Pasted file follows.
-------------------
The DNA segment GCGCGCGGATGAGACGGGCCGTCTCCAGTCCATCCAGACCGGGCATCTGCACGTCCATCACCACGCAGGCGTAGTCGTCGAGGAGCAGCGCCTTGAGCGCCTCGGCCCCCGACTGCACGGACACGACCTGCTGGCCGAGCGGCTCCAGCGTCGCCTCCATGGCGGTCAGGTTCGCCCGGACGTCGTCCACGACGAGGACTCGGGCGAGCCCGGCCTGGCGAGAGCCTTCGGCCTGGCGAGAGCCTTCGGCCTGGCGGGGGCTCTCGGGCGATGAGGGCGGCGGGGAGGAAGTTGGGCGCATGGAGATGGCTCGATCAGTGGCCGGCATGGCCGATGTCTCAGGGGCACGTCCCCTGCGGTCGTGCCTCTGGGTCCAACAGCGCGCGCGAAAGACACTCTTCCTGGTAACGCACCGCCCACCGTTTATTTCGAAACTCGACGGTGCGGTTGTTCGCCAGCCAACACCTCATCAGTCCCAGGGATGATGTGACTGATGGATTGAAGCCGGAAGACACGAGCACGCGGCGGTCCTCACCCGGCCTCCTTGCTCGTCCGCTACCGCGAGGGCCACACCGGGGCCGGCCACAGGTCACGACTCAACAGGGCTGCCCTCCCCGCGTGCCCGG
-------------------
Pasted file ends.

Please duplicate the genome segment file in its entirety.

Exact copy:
The DNA segment GCGCGCGGATGAGACGGGCCGTCTCCAGTCCATCCAGACCGGGCATCTGCACGTCCATCACCACGCAGGCGTAGTCGTCGAGGAGCAGCGCCTTGAGCGCCTCGGCCCCCGACTGCACGGACACGACCTGCTGGCCGAGCGGCTCCAGCGTCGCCTCCATGGCGGTCAGGTTCGCCCGGACGTCGTCCACGACGAGGACTCGGGCGAGCCCGGCCTGGCGAGAGCCTTCGGCCTGGCGAGAGCCTTCGGCCTGGCGGGGGCTCTCGGGCGATGAGGGCGGCGGGGAGGAAGTTGGGCGCATGGAGATGGCTCGATCAGTGGCCGGCATGGCCGATGTCTCAGGGGCACGTCCCCTGCGGTCGTGCCTCTGGGTCCAACAGCGCGCGCGAAAGACACTCTTCCTGGTAACGCACCGCCCACCGTTTATTTCGAAACTCGACGGTGCGGTTGTTCGCCAGCCAACACCTCATCAGTCCCAGGGATGATGTGACTGATGGATTGAAGCCGGAAGACACGAGCACGCGGCGGTCCTCACCCGGCCTCCTTGCTCGTCCGCTACCGCGAGGGCCACACCGGGGCCGGCCACAGGTCACGACTCAACAGGGCTGCCCTCCCCGCGTGCCCGG